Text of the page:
An Automobile Showroom Where You Can’t Buy A Car

Thanks to archaic state laws, you can look at cars in a Tesla showroom, but in my states you can't but anything there.

tesla-showroom

Yesterday, The Washington Post profiled a showroom for cars made by Tesla Motors, the company owned by Elon Musk and known for making electric cars that most ordinary Americans can’t afford. What’s you unique about this showroom is that, while you can browse to your heart’s content, you can’t actually buy a car there:

It hasn’t been a smooth ride for Tesla Motors in Virginia.

Nearly two months ago, the electric vehicle manufacturer known for its six-figure price tags opened a gallery at Tysons Corner. Potential customers can check out the Model S, chat with employees and pick up a Tesla T-shirt or baseball cap.

But they can’t buy a car.

Virginia law prohibits car manufacturers from operating their own dealerships, partly to encourage competition and protect consumers. So the California-based company is using the Tysons Corner location as a showroom where employees are forbidden from discussing purchases.

The car manufacturer has petitioned Virginia to grant it an exemption. If granted, it could set a precedent for car manufacturers looking to sell their cars in the state without the middle man.

“This would be opening the door,” said George Hoffer, a transportation economics professor at the University of Richmond. “There would be other people, other manufacturers, especially from abroad, who would like to come in and use this business model.”

Tesla’s current model revolves around selling its products not through a dealer but directly to customers, usually online, according to Diarmuid O’Connell, Tesla’s vice president of business development.

But Tesla is hitting roadblocks like the one in Virginia across the country, most recently in North Carolina, Texas, Minnesota and New York. Forty-eight states ban or limit direct sales of automobiles, according to the Chicago Tribune.

In the future, Tesla may use both its own dealerships and independently owned ones, O’Connell said, but for now the company wants to guide customers through the new technology.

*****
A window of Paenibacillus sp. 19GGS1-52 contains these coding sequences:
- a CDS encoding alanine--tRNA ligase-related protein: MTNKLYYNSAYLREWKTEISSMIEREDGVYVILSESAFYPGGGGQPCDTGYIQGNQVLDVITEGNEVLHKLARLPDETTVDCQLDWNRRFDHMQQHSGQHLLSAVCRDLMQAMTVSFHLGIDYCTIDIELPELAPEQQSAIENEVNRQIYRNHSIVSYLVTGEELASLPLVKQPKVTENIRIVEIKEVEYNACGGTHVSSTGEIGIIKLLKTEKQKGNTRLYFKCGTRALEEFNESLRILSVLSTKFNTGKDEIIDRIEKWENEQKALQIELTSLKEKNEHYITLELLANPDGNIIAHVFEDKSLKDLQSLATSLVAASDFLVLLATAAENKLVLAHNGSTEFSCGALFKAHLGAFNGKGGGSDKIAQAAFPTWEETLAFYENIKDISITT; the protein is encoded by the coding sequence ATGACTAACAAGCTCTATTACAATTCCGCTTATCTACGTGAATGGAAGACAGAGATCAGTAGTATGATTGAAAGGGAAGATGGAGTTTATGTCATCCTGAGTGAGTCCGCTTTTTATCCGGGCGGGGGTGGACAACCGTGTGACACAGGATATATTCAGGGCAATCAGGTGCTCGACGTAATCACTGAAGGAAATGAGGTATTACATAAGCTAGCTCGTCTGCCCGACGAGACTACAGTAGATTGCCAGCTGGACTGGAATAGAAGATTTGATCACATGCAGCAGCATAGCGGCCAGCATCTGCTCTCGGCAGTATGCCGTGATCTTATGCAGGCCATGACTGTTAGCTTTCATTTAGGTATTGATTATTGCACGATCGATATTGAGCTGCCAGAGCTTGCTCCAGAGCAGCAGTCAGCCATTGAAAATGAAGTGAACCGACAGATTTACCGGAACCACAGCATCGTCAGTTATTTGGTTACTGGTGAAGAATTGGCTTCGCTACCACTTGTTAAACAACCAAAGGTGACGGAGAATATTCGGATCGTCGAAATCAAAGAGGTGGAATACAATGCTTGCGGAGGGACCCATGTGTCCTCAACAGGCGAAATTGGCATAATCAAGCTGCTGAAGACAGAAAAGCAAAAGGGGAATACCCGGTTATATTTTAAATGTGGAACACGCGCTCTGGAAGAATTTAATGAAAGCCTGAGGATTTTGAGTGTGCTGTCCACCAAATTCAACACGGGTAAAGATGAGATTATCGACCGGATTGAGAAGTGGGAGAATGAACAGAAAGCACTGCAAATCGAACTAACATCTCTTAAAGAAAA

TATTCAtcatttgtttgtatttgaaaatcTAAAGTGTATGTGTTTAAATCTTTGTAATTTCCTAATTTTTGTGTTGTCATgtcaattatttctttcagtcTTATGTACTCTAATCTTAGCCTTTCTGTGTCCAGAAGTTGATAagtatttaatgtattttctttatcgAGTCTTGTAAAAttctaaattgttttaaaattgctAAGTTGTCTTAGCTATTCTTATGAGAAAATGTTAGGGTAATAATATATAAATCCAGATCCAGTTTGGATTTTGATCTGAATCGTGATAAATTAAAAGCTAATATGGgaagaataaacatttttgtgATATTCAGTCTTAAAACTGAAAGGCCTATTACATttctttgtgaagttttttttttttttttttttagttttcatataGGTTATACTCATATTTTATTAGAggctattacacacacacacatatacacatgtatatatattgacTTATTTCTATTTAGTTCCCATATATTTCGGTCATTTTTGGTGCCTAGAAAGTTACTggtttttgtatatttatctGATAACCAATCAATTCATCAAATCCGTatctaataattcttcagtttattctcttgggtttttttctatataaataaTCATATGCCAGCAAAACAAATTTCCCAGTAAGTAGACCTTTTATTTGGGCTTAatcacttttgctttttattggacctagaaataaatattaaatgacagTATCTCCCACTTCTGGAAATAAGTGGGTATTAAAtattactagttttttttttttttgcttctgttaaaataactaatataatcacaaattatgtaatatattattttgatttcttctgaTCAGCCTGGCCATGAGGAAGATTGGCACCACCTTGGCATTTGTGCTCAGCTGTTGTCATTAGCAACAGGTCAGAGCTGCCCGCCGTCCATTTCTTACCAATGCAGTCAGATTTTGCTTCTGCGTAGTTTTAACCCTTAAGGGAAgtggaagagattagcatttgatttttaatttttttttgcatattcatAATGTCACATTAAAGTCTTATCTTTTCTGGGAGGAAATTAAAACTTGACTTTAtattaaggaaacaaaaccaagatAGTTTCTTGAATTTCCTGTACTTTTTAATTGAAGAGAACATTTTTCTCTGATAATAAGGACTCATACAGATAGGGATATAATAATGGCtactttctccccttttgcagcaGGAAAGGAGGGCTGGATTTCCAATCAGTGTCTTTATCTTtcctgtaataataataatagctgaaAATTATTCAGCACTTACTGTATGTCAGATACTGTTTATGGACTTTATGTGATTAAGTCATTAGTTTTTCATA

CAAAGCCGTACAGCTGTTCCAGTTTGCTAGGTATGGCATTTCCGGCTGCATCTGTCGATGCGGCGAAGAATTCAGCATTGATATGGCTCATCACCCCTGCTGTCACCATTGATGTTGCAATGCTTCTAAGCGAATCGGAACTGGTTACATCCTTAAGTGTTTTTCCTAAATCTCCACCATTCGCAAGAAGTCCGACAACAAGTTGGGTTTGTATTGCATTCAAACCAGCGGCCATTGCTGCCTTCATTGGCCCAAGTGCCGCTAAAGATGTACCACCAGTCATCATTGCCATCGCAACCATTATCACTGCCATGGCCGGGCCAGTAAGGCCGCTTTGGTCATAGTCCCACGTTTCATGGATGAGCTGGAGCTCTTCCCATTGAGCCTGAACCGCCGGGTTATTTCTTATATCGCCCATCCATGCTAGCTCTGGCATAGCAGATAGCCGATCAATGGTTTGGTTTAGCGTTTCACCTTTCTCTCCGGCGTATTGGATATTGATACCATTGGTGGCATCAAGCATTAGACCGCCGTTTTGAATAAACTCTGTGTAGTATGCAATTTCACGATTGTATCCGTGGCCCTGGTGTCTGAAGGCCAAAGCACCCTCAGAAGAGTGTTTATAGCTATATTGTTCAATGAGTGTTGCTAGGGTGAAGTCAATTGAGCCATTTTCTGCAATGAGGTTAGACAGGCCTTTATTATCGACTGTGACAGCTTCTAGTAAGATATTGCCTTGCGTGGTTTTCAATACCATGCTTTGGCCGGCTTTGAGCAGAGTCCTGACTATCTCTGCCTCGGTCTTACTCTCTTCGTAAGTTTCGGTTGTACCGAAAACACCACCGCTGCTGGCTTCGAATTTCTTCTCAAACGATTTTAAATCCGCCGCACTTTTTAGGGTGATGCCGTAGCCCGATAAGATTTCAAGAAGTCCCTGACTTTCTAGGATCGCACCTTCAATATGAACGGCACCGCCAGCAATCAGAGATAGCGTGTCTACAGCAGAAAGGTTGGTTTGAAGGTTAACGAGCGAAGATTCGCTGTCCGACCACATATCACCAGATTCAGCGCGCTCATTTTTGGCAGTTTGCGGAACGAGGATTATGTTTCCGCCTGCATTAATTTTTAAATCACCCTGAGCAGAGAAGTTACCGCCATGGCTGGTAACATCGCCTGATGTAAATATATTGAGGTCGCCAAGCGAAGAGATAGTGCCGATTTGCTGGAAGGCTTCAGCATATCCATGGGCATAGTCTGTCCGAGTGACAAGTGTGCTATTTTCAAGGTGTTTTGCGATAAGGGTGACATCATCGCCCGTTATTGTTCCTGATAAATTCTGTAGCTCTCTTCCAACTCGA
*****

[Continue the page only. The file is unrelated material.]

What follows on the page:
Chief executive Elon Musk has said he might take his case to Congress or the federal courts. “If we’re seeing nonstop battles at the state level, rather than fight 20 different state battles, I’d rather fight one federal battle,” Musk told Automotive News in April.

As the article goes on to note, Tesla has attempted to go through the processes required by the Virginia Department of Motor Vehicles in order to get an exemption to the general rule forbidding direct manufacturer sales in the state but keeps finding itself rebuffed by requests for more information, most of them focused on the question of whether or not they’d taken appropriate steps to find a licensed Virginia dealer to run a showroom. A quick Google search reveals that the company is engaged in similar regulatory battles in Texas and New York. Quite obviously, regulations like these are designed to ensure that the right to sell cars to the public is limited to a cartel of dealers, who unsurprisingly have significant political influence in Virginia politics. This isn’t just a Virginia problem, though. NPR recently profiled a businessman named Matthew Painter who wanted to establish what he called “virtual dealerships” that would see directly to the public, only to find himself running right into Alabama’s statute’s on the subject:

Painter was stopped by a web of state laws that make it very, very difficult to change the way cars are sold. Laws like Alabama statute 8-20-1-13:

Limitations on cancellations, modification, terminations and non renewals of franchise relationship.

Almost every part of the car buying process is enshrined in laws like this one. They restrict where new dealerships can open, giving dealers the exclusive right to sell within their territory. This makes it almost impossible to create an online dealership.

What’s more, the the laws make it very hard for manufacturers to close exiting dealerships. Manufacturers don’t have leverage over dealerships if they want them “to provide good customer service, low prices, nice facilities, or anything else,” says Yale economist Fiona Scott Morton. “That [dealer] gets to stay as long as he wants, and if he does a bad job, that’s just what he does,” she says.

Car dealers argue that the laws are necessary to protect dealers’ investment, and to protect the jobs of people who work at car dealerships.

Car dealers argue that the laws are necessary to protect dealers’ investment, and to protect the jobs of people who work at car dealerships.

“If you just take our organization alone, we employ over 2,000 people,” says Tammy Darvish, who runs a group of auto dealerships and sits on the board of the National Automobile Dealers Association. “That’s 2,000 families throughout greater Washington that are dependent on us continuing our business operations.”

There are plenty other businesses employ lots of people but don’t have so much protection from state laws.

That may partly be due to the fact that car dealers have a lot political power. Dealers contribute a big share of state sales tax revenues — as much as 20 percent in some states — and they tend to be big local employers. That makes state and local legislators listen.

Matthew Yglesias touched on this issue of the political power of dealers as opposed to that of manufacturers yesterday: